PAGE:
Ha!  The joke is on me.  I pride myself on what I call, my meticulous  system of pattern filing.  Or, at least, until yesterday, I did.

But Monday evening, I couldn't find the  pattern  I wanted to use for the scarf I intended to knit for  the woman in son #2's life.   That gift exchange takes place December 22nd.   10 days from now, in case you haven't checked the calendar.

Yesterday morning then, it was with a sense of panic that I started the search for the One Row Reversible Scarves pattern.  Instinct - sharp cookie, me,  said that the most likely spot for the pattern to be hiding was the yarn room so that is where I started my search.

Storing yarn with it's intended pattern, together in a bag, is a great system.  I do that.  As proof, here is my bag of Galway Chocolate intended for my Must Have Cardi.   
Digression -in my case the pattern is  more accurately called the Maybe Want This Cardi   as I have had the pattern since publication and the yarn for at least 2 years.   

Shock.  Shock.  When I checked the back side of the bag, I saw a filing error. 

"Might as well correct that mistake right now", I thought as I removed the papers from the bag.  Ooh!  Look what poked  out from between the Skull Cap papers.

 The sure-tell corner of a London Yarns  pattern.  "YIPPEE!!!  I found it!"  But no.  It was my other favourite scarf pattern.  Dang. 

I kept searching.  The bookcase,  The files of leaflet patterns.  The books.  The bags of yarn- again.  Take a break, I thought.  ReconnoitreBut, while breaking, might as well correctly file those misplaced patterns.  Luckily,  when  I picked up the Other favourite scarf pattern, I turned it over.

AHA! Favourite Scarf  Pattern.  Found.  Two scarf patterns in one container.  Nicely filed, Brenda.  In the bag of chocolate Galway intended for a  cardi.  Poorly filed, Brenda. But at least found.  Scarf was cast on before mid-day.

There has only been one rip so far.  The scarf must be 12 inches wide.  I estimated the number of 'multiple of 4' stitches for cast-on to arrive at the desired width but I miscalculated.  By about 2 inches.  "Too  much of a discrepancy," said Fred.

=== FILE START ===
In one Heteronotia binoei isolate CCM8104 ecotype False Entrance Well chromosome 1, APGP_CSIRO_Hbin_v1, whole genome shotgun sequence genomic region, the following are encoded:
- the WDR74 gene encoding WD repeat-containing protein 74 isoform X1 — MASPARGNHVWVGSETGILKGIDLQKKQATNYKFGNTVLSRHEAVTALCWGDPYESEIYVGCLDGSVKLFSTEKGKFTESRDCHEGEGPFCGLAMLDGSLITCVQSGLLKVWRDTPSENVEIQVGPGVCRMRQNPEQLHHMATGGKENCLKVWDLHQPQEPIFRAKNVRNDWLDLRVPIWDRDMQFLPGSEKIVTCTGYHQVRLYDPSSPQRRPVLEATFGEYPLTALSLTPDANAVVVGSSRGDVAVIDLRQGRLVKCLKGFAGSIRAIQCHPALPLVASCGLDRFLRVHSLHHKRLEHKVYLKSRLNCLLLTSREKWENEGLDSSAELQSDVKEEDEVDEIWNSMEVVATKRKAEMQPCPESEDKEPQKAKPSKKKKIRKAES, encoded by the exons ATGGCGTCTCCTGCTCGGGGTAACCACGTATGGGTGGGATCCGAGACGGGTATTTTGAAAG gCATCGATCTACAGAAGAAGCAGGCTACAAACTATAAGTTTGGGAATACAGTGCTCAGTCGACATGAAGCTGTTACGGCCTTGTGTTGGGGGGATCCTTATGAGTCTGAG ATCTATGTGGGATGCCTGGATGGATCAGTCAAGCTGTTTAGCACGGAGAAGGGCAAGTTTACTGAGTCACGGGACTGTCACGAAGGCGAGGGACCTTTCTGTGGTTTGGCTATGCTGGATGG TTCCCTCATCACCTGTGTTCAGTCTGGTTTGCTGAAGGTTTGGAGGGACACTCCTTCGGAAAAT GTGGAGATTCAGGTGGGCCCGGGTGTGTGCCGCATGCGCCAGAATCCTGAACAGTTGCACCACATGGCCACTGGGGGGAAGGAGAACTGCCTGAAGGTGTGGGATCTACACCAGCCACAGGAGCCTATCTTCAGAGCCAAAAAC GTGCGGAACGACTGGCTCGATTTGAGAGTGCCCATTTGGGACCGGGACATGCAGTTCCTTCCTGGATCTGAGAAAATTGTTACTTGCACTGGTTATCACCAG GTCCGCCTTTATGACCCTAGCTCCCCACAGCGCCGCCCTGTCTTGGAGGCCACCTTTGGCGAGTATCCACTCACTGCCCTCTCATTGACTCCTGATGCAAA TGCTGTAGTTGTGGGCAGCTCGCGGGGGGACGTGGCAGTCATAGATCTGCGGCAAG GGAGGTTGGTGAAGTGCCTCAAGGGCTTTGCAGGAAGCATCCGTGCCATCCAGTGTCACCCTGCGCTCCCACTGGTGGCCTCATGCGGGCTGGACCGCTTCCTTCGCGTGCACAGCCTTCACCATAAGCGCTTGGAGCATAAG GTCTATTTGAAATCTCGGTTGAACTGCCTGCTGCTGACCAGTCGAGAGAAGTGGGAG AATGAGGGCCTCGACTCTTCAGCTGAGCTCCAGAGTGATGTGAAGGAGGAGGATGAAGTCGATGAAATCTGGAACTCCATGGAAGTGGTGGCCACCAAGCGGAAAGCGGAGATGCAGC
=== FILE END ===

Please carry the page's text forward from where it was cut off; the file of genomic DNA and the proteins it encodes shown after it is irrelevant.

Rip, repeat and now, including time out for 2 Christmas get-togethers I have 5 inches.
 I need 84.  79 inches to go.  9 days to knit.  One day to block.  Lots of  inches per day.  Gotta go.

Tuesday, December 11, 2012

Christmas Knitting

Stop the needles!  Put personal knitting on hold.  The big day is fast approaching.  And there has been a request for handknitted gifts.

Son #2,  after a l-o-n-g hiatus, has a  woman in his life.  And this will be our first Christmas with her.  I asked Peter if she liked hand knits and the answer came back "Yes!"  With a codicil.  Peter reminded me that she comes from Spain, has a haute sense of fashion and does not like anything that might be construed as hippie, peasant-like or crudely crafted.  O.K. then.

The request was for a hat and  scarf.  A  French, beret-style hat in black.  No little 'tag' on top and in slouchy fashion rather than  with a  precisely-pressed  fold.  O.K. then.    The hat - I think  - is finished.  Knit with Paton's Classic, chosen because, before I learned of the slouchy factor, I had thought to felt it.  Following Elizabeth Zimmermann's guidelines but knit top down, I first gave it 4 inches of slouch.  But when I tried it on, it drowned me.  The woman-in-his-life is quite petite  -she would be dead in the water.    So I ripped back for a 3 inch slouch and think it is much better. 

No chance that I will convert to this colour, Nicki.  Black suits 'Teddy' much more  than it suits me.

Now on to the scarf.  Purple is the colour specified along with the dimensions of  one foot by seven feet.  Yikes!

I have a wonderful booklet of One Row Scarf Patterns.  Purchased at London Yarns, it contains 14!!! different, one-row patterns.  With only one row  to memorize, the patterns  are perfect for  fast-approaching-deadline  knits.  Last night my goal was to study the 14  selections and choose one  to knit.  But dang, despite my - I thought -  meticulous filing system,  I cannot find the pattern.  I looked as hard as the late-night hour would allow and could not find it anywhere.  This morning I intend to scour the house.  I will give it until noon.  If not found by then, Plan B - whatever that might be - will have to be put into action.  Wish me luck.

Monday, December 10, 2012

Have You Been A Good Girl?